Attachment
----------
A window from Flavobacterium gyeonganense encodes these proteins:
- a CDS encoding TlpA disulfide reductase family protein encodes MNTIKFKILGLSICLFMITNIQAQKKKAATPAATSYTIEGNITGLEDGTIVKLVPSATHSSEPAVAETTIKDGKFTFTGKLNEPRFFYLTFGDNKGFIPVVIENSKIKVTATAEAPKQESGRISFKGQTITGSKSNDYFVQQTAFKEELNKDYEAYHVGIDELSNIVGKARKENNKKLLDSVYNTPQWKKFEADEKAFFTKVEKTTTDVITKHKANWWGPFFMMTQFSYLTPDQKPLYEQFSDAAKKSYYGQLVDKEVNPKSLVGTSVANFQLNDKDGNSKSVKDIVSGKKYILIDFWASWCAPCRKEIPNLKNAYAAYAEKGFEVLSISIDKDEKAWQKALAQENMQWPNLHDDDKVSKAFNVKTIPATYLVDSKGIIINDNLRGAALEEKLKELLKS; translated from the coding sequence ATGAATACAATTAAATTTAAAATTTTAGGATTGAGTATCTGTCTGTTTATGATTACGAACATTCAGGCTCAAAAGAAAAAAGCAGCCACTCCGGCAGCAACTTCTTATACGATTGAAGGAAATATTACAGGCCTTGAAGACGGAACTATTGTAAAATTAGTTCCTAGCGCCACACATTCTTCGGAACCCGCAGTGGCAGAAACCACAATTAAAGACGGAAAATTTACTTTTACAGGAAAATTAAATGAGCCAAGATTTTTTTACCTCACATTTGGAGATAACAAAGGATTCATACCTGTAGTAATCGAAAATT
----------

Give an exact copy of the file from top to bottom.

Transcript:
A window from Flavobacterium gyeonganense encodes these proteins:
- a CDS encoding TlpA disulfide reductase family protein encodes MNTIKFKILGLSICLFMITNIQAQKKKAATPAATSYTIEGNITGLEDGTIVKLVPSATHSSEPAVAETTIKDGKFTFTGKLNEPRFFYLTFGDNKGFIPVVIENSKIKVTATAEAPKQESGRISFKGQTITGSKSNDYFVQQTAFKEELNKDYEAYHVGIDELSNIVGKARKENNKKLLDSVYNTPQWKKFEADEKAFFTKVEKTTTDVITKHKANWWGPFFMMTQFSYLTPDQKPLYEQFSDAAKKSYYGQLVDKEVNPKSLVGTSVANFQLNDKDGNSKSVKDIVSGKKYILIDFWASWCAPCRKEIPNLKNAYAAYAEKGFEVLSISIDKDEKAWQKALAQENMQWPNLHDDDKVSKAFNVKTIPATYLVDSKGIIINDNLRGAALEEKLKELLKS; translated from the coding sequence ATGAATACAATTAAATTTAAAATTTTAGGATTGAGTATCTGTCTGTTTATGATTACGAACATTCAGGCTCAAAAGAAAAAAGCAGCCACTCCGGCAGCAACTTCTTATACGATTGAAGGAAATATTACAGGCCTTGAAGACGGAACTATTGTAAAATTAGTTCCTAGCGCCACACATTCTTCGGAACCCGCAGTGGCAGAAACCACAATTAAAGACGGAAAATTTACTTTTACAGGAAAATTAAATGAGCCAAGATTTTTTTACCTCACATTTGGAGATAACAAAGGATTCATACCTGTAGTAATCGAAAATT